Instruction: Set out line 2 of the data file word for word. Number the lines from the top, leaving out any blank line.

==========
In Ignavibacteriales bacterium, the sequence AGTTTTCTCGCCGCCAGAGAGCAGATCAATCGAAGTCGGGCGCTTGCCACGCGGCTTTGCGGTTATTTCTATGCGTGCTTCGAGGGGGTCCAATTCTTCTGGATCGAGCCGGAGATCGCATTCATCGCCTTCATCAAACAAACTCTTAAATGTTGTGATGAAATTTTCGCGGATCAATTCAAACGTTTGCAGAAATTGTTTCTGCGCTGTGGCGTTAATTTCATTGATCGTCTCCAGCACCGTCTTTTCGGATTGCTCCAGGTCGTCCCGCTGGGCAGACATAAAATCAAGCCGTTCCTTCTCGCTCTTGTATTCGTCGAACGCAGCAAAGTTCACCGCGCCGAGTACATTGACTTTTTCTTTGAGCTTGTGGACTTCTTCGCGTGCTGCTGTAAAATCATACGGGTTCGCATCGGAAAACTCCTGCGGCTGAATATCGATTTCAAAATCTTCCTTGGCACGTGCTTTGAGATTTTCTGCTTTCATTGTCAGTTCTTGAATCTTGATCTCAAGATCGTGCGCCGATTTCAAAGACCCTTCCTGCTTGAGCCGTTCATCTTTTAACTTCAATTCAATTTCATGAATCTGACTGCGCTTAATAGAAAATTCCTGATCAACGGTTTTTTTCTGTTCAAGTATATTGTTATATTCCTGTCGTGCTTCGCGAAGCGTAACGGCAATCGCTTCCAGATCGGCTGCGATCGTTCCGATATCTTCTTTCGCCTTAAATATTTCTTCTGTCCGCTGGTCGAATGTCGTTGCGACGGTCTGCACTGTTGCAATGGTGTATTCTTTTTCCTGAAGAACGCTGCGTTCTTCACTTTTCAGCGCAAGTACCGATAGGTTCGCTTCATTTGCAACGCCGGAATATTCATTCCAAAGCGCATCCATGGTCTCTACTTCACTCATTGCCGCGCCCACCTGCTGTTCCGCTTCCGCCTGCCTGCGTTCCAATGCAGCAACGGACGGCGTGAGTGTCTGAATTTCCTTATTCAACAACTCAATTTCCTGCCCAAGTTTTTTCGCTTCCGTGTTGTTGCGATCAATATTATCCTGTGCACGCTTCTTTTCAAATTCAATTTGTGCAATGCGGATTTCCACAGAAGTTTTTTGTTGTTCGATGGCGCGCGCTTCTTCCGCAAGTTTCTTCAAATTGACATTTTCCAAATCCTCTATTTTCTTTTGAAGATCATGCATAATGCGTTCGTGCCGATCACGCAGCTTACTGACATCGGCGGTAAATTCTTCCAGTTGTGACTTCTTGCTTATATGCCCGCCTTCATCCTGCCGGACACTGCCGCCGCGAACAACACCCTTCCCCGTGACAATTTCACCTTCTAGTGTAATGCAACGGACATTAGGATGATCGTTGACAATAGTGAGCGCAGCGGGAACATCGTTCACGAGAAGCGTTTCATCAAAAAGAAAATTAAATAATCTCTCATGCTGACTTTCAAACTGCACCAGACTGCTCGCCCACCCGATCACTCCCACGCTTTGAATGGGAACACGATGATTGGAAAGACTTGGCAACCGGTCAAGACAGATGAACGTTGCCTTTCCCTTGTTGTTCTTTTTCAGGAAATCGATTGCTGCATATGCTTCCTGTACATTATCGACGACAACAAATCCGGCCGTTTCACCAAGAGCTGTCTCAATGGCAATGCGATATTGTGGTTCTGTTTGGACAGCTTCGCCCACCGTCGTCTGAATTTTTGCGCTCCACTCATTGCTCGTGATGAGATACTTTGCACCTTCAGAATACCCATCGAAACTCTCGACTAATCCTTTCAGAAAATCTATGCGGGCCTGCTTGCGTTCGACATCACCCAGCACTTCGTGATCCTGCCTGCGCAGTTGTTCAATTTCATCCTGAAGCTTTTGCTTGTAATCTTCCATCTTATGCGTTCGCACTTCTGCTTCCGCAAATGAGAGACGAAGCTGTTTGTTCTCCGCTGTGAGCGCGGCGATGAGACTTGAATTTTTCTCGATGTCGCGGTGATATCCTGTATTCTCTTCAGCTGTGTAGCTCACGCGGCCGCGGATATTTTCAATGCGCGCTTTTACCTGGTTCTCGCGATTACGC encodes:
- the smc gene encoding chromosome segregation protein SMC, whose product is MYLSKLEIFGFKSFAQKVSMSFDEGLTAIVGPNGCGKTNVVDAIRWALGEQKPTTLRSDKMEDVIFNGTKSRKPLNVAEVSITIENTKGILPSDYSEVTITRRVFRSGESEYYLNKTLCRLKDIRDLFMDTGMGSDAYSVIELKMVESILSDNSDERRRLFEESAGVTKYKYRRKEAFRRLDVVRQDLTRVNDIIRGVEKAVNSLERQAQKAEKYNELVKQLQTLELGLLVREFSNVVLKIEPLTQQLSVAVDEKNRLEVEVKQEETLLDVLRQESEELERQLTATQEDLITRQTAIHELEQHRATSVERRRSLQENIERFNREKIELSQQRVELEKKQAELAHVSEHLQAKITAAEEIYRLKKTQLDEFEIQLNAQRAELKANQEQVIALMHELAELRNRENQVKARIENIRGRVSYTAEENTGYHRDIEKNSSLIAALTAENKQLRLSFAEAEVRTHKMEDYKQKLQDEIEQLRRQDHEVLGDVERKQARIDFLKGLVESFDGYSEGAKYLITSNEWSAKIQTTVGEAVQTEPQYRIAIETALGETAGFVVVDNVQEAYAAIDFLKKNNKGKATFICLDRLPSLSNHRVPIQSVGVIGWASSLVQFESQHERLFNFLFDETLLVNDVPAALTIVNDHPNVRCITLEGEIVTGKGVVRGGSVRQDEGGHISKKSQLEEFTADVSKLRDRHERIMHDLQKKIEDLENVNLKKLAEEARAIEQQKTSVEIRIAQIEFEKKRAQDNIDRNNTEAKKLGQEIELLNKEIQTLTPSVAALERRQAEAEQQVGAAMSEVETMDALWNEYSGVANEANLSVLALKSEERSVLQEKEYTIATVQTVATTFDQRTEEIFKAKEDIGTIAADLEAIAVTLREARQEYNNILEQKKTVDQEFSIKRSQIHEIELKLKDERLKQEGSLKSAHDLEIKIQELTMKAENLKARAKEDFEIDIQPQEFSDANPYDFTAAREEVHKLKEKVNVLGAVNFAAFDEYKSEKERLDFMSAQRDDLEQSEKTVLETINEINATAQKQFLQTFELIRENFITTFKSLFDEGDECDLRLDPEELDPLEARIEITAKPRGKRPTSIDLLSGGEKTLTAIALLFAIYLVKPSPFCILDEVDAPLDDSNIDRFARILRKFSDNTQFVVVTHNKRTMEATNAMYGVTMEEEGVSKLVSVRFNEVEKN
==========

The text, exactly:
- the smc gene encoding chromosome segregation protein SMC, whose product is MYLSKLEIFGFKSFAQKVSMSFDEGLTAIVGPNGCGKTNVVDAIRWALGEQKPTTLRSDKMEDVIFNGTKSRKPLNVAEVSITIENTKGILPSDYSEVTITRRVFRSGESEYYLNKTLCRLKDIRDLFMDTGMGSDAYSVIELKMVESILSDNSDERRRLFEESAGVTKYKYRRKEAFRRLDVVRQDLTRVNDIIRGVEKAVNSLERQAQKAEKYNELVKQLQTLELGLLVREFSNVVLKIEPLTQQLSVAVDEKNRLEVEVKQEETLLDVLRQESEELERQLTATQEDLITRQTAIHELEQHRATSVERRRSLQENIERFNREKIELSQQRVELEKKQAELAHVSEHLQAKITAAEEIYRLKKTQLDEFEIQLNAQRAELKANQEQVIALMHELAELRNRENQVKARIENIRGRVSYTAEENTGYHRDIEKNSSLIAALTAENKQLRLSFAEAEVRTHKMEDYKQKLQDEIEQLRRQDHEVLGDVERKQARIDFLKGLVESFDGYSEGAKYLITSNEWSAKIQTTVGEAVQTEPQYRIAIETALGETAGFVVVDNVQEAYAAIDFLKKNNKGKATFICLDRLPSLSNHRVPIQSVGVIGWASSLVQFESQHERLFNFLFDETLLVNDVPAALTIVNDHPNVRCITLEGEIVTGKGVVRGGSVRQDEGGHISKKSQLEEFTADVSKLRDRHERIMHDLQKKIEDLENVNLKKLAEEARAIEQQKTSVEIRIAQIEFEKKRAQDNIDRNNTEAKKLGQEIELLNKEIQTLTPSVAALERRQAEAEQQVGAAMSEVETMDALWNEYSGVANEANLSVLALKSEERSVLQEKEYTIATVQTVATTFDQRTEEIFKAKEDIGTIAADLEAIAVTLREARQEYNNILEQKKTVDQEFSIKRSQIHEIELKLKDERLKQEGSLKSAHDLEIKIQELTMKAENLKARAKEDFEIDIQPQEFSDANPYDFTAAREEVHKLKEKVNVLGAVNFAAFDEYKSEKERLDFMSAQRDDLEQSEKTVLETINEINATAQKQFLQTFELIRENFITTFKSLFDEGDECDLRLDPEELDPLEARIEITAKPRGKRPTSIDLLSGGEKTLTAIALLFAIYLVKPSPFCILDEVDAPLDDSNIDRFARILRKFSDNTQFVVVTHNKRTMEATNAMYGVTMEEEGVSKLVSVRFNEVEKN